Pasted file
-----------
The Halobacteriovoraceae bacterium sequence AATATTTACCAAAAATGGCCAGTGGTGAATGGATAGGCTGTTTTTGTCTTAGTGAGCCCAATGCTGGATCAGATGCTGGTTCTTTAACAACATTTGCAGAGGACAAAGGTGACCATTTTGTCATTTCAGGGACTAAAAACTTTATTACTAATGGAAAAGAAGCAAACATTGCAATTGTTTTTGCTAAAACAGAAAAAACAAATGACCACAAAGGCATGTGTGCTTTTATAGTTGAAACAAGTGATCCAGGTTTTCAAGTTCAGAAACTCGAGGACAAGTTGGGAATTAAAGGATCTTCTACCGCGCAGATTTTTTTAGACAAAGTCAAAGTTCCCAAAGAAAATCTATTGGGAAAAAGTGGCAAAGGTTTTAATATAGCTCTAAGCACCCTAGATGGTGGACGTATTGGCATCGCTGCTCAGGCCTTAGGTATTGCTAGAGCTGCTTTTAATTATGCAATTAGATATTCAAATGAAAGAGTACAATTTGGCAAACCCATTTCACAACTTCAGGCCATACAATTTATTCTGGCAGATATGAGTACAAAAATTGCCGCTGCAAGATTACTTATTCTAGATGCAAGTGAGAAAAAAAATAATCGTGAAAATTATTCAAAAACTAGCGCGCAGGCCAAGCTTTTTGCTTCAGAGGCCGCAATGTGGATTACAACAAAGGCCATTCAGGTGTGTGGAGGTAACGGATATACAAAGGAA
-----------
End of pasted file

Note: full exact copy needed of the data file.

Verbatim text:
The Halobacteriovoraceae bacterium sequence AATATTTACCAAAAATGGCCAGTGGTGAATGGATAGGCTGTTTTTGTCTTAGTGAGCCCAATGCTGGATCAGATGCTGGTTCTTTAACAACATTTGCAGAGGACAAAGGTGACCATTTTGTCATTTCAGGGACTAAAAACTTTATTACTAATGGAAAAGAAGCAAACATTGCAATTGTTTTTGCTAAAACAGAAAAAACAAATGACCACAAAGGCATGTGTGCTTTTATAGTTGAAACAAGTGATCCAGGTTTTCAAGTTCAGAAACTCGAGGACAAGTTGGGAATTAAAGGATCTTCTACCGCGCAGATTTTTTTAGACAAAGTCAAAGTTCCCAAAGAAAATCTATTGGGAAAAAGTGGCAAAGGTTTTAATATAGCTCTAAGCACCCTAGATGGTGGACGTATTGGCATCGCTGCTCAGGCCTTAGGTATTGCTAGAGCTGCTTTTAATTATGCAATTAGATATTCAAATGAAAGAGTACAATTTGGCAAACCCATTTCACAACTTCAGGCCATACAATTTATTCTGGCAGATATGAGTACAAAAATTGCCGCTGCAAGATTACTTATTCTAGATGCAAGTGAGAAAAAAAATAATCGTGAAAATTATTCAAAAACTAGCGCGCAGGCCAAGCTTTTTGCTTCAGAGGCCGCAATGTGGATTACAACAAAGGCCATTCAGGTGTGTGGAGGTAACGGATATACAAAGGAA